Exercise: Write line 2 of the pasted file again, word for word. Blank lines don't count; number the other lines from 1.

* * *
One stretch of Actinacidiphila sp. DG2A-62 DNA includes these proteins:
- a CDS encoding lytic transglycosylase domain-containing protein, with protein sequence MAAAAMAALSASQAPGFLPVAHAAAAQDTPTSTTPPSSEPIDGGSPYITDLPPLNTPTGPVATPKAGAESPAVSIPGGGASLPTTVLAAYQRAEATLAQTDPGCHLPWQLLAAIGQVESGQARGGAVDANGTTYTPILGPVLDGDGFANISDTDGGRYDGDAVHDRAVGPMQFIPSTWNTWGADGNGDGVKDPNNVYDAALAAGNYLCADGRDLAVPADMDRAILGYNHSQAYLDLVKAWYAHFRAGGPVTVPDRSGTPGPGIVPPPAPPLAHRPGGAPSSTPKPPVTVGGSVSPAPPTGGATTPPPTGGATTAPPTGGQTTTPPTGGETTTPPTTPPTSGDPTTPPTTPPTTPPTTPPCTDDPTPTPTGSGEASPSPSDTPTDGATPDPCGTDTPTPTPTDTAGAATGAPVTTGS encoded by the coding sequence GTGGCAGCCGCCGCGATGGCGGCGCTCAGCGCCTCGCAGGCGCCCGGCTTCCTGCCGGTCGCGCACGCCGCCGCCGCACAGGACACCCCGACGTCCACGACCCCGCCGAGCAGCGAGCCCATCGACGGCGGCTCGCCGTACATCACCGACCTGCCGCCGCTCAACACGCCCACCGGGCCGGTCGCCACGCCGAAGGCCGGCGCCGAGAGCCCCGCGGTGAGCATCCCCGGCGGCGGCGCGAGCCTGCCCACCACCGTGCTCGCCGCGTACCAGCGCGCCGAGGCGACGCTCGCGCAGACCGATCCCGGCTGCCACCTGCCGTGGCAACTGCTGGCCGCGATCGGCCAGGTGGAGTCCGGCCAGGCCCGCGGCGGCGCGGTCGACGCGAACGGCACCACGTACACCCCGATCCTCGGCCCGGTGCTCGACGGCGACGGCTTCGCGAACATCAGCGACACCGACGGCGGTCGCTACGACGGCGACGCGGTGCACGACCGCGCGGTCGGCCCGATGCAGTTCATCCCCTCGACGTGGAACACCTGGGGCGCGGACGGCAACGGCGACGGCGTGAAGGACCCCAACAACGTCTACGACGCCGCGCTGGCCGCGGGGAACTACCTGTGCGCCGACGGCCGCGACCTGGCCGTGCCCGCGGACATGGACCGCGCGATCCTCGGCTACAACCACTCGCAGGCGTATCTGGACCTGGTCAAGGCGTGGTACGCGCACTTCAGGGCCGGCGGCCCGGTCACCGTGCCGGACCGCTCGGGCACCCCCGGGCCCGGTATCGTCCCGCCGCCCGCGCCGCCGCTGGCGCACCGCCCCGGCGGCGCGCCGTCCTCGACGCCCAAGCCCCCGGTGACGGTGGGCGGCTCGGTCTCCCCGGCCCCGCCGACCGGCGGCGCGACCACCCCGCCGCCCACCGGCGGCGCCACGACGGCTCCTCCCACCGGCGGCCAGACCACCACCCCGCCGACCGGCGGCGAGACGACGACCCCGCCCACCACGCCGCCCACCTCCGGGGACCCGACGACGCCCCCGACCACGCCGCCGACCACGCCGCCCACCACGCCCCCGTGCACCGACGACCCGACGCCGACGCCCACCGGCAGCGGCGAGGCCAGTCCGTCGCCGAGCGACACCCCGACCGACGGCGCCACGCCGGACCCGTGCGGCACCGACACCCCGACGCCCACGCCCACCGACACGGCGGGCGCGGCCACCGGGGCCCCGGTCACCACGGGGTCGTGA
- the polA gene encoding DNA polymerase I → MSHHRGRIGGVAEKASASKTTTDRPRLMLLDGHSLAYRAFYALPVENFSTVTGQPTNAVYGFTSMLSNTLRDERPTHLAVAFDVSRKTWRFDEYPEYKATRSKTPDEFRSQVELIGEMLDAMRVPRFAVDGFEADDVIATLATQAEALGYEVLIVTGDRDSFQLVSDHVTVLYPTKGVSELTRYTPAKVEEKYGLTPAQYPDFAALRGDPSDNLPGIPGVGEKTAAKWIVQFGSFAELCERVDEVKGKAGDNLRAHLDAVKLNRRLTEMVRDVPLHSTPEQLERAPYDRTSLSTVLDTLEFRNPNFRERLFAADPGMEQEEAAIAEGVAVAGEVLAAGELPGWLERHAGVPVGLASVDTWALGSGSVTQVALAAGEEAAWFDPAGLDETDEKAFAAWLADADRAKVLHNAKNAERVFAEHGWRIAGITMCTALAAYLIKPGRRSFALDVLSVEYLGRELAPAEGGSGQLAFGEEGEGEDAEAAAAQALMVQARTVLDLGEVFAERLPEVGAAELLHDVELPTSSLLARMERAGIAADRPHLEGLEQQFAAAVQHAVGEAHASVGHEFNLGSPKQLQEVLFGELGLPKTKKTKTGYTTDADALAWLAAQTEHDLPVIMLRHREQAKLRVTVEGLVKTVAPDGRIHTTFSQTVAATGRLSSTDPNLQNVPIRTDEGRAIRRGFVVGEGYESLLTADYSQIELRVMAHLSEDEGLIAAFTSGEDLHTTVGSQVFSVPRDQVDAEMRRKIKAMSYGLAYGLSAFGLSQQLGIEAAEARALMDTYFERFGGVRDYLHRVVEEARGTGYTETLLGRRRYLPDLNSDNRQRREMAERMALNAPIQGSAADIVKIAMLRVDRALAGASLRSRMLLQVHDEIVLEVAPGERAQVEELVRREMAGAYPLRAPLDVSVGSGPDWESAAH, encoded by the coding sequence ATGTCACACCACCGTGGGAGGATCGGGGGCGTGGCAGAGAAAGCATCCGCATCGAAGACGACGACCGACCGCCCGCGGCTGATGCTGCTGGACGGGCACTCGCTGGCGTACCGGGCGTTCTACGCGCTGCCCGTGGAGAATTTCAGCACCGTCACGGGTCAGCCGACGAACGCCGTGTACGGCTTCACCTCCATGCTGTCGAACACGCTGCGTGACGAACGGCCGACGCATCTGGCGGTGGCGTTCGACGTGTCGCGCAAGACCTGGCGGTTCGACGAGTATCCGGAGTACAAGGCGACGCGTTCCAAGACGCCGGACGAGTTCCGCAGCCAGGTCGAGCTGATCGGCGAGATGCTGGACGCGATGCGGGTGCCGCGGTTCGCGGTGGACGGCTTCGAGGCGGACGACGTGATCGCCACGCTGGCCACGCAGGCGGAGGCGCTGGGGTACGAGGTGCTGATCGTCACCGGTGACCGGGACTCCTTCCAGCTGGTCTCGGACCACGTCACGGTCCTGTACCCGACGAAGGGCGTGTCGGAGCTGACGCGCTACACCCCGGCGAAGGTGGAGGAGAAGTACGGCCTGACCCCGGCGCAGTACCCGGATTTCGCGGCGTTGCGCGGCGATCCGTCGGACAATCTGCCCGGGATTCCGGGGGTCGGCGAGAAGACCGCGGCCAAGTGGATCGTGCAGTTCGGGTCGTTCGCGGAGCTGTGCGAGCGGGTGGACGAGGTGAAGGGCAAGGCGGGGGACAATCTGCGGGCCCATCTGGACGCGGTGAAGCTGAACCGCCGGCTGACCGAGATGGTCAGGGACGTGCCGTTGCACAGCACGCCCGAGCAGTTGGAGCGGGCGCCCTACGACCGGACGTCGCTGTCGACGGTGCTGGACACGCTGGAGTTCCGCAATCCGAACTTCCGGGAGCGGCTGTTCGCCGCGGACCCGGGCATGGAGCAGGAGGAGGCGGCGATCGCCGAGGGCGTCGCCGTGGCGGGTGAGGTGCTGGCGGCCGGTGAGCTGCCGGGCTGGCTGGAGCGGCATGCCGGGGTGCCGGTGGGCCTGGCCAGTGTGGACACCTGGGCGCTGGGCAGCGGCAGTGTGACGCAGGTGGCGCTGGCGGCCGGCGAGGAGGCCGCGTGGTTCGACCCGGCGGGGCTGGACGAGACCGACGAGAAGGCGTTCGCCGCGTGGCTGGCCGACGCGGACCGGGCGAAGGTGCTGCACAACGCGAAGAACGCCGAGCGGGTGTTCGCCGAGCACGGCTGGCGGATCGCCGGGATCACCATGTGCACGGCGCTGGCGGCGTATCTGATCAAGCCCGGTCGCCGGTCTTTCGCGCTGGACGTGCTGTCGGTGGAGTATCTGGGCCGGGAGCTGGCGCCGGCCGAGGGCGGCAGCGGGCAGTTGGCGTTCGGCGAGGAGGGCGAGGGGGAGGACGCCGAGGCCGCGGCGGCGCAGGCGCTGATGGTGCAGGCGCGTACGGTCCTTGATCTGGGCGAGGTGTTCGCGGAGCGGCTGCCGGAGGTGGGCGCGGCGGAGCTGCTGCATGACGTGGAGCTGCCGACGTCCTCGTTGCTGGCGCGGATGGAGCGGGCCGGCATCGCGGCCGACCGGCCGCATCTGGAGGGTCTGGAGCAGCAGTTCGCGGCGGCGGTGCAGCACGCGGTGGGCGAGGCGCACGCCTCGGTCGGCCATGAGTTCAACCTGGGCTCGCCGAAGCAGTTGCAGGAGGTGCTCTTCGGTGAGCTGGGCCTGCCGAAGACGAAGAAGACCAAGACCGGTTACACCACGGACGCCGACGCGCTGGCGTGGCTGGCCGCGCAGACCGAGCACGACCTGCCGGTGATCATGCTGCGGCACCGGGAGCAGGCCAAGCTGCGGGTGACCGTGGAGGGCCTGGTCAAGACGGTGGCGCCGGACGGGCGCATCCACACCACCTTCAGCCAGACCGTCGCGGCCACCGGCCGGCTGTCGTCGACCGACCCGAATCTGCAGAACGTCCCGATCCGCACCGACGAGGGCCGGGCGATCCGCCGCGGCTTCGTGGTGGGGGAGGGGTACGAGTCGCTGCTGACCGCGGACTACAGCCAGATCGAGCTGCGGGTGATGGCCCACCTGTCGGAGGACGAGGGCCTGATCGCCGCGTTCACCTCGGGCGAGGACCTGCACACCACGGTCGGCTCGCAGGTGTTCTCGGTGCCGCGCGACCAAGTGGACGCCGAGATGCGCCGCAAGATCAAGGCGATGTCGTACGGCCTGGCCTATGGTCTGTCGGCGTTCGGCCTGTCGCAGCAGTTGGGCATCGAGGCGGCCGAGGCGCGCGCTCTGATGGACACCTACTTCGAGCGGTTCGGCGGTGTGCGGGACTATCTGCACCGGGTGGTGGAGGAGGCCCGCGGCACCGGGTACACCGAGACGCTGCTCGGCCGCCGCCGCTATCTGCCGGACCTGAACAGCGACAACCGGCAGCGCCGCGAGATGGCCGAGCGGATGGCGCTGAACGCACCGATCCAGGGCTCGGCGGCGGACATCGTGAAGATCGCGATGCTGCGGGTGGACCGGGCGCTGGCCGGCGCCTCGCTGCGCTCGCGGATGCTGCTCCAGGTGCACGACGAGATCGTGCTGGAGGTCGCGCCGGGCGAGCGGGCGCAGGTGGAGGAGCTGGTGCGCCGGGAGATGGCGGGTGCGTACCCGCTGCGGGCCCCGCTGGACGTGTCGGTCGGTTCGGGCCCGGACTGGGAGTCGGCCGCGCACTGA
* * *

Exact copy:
- a CDS encoding lytic transglycosylase domain-containing protein, with protein sequence MAAAAMAALSASQAPGFLPVAHAAAAQDTPTSTTPPSSEPIDGGSPYITDLPPLNTPTGPVATPKAGAESPAVSIPGGGASLPTTVLAAYQRAEATLAQTDPGCHLPWQLLAAIGQVESGQARGGAVDANGTTYTPILGPVLDGDGFANISDTDGGRYDGDAVHDRAVGPMQFIPSTWNTWGADGNGDGVKDPNNVYDAALAAGNYLCADGRDLAVPADMDRAILGYNHSQAYLDLVKAWYAHFRAGGPVTVPDRSGTPGPGIVPPPAPPLAHRPGGAPSSTPKPPVTVGGSVSPAPPTGGATTPPPTGGATTAPPTGGQTTTPPTGGETTTPPTTPPTSGDPTTPPTTPPTTPPTTPPCTDDPTPTPTGSGEASPSPSDTPTDGATPDPCGTDTPTPTPTDTAGAATGAPVTTGS encoded by the coding sequence GTGGCAGCCGCCGCGATGGCGGCGCTCAGCGCCTCGCAGGCGCCCGGCTTCCTGCCGGTCGCGCACGCCGCCGCCGCACAGGACACCCCGACGTCCACGACCCCGCCGAGCAGCGAGCCCATCGACGGCGGCTCGCCGTACATCACCGACCTGCCGCCGCTCAACACGCCCACCGGGCCGGTCGCCACGCCGAAGGCCGGCGCCGAGAGCCCCGCGGTGAGCATCCCCGGCGGCGGCGCGAGCCTGCCCACCACCGTGCTCGCCGCGTACCAGCGCGCCGAGGCGACGCTCGCGCAGACCGATCCCGGCTGCCACCTGCCGTGGCAACTGCTGGCCGCGATCGGCCAGGTGGAGTCCGGCCAGGCCCGCGGCGGCGCGGTCGACGCGAACGGCACCACGTACACCCCGATCCTCGGCCCGGTGCTCGACGGCGACGGCTTCGCGAACATCAGCGACACCGACGGCGGTCGCTACGACGGCGACGCGGTGCACGACCGCGCGGTCGGCCCGATGCAGTTCATCCCCTCGACGTGGAACACCTGGGGCGCGGACGGCAACGGCGACGGCGTGAAGGACCCCAACAACGTCTACGACGCCGCGCTGGCCGCGGGGAACTACCTGTGCGCCGACGGCCGCGACCTGGCCGTGCCCGCGGACATGGACCGCGCGATCCTCGGCTACAACCACTCGCAGGCGTATCTGGACCTGGTCAAGGCGTGGTACGCGCACTTCAGGGCCGGCGGCCCGGTCACCGTGCCGGACCGCTCGGGCACCCCCGGGCCCGGTATCGTCCCGCCGCCCGCGCCGCCGCTGGCGCACCGCCCCGGCGGCGCGCCGTCCTCGACGCCCAAGCCCCCGGTGACGGTGGGCGGCTCGGTCTCCCCGGCCCCGCCGACCGGCGGCGCGACCACCCCGCCGCCCACCGGCGGCGCCACGACGGCTCCTCCCACCGGCGGCCAGACCACCACCCCGCCGACCGGCGGCGAGACGACGACCCCGCCCACCACGCCGCCCACCTCCGGGGACCCGACGACGCCCCCGACCACGCCGCCGACCACGCCGCCCACCACGCCCCCGTGCACCGACGACCCGACGCCGACGCCCACCGGCAGCGGCGAGGCCAGTCCGTCGCCGAGCGACACCCCGACCGACGGCGCCACGCCGGACCCGTGCGGCACCGACACCCCGACGCCCACGCCCACCGACACGGCGGGCGCGGCCACCGGGGCCCCGGTCACCACGGGGTCGTGA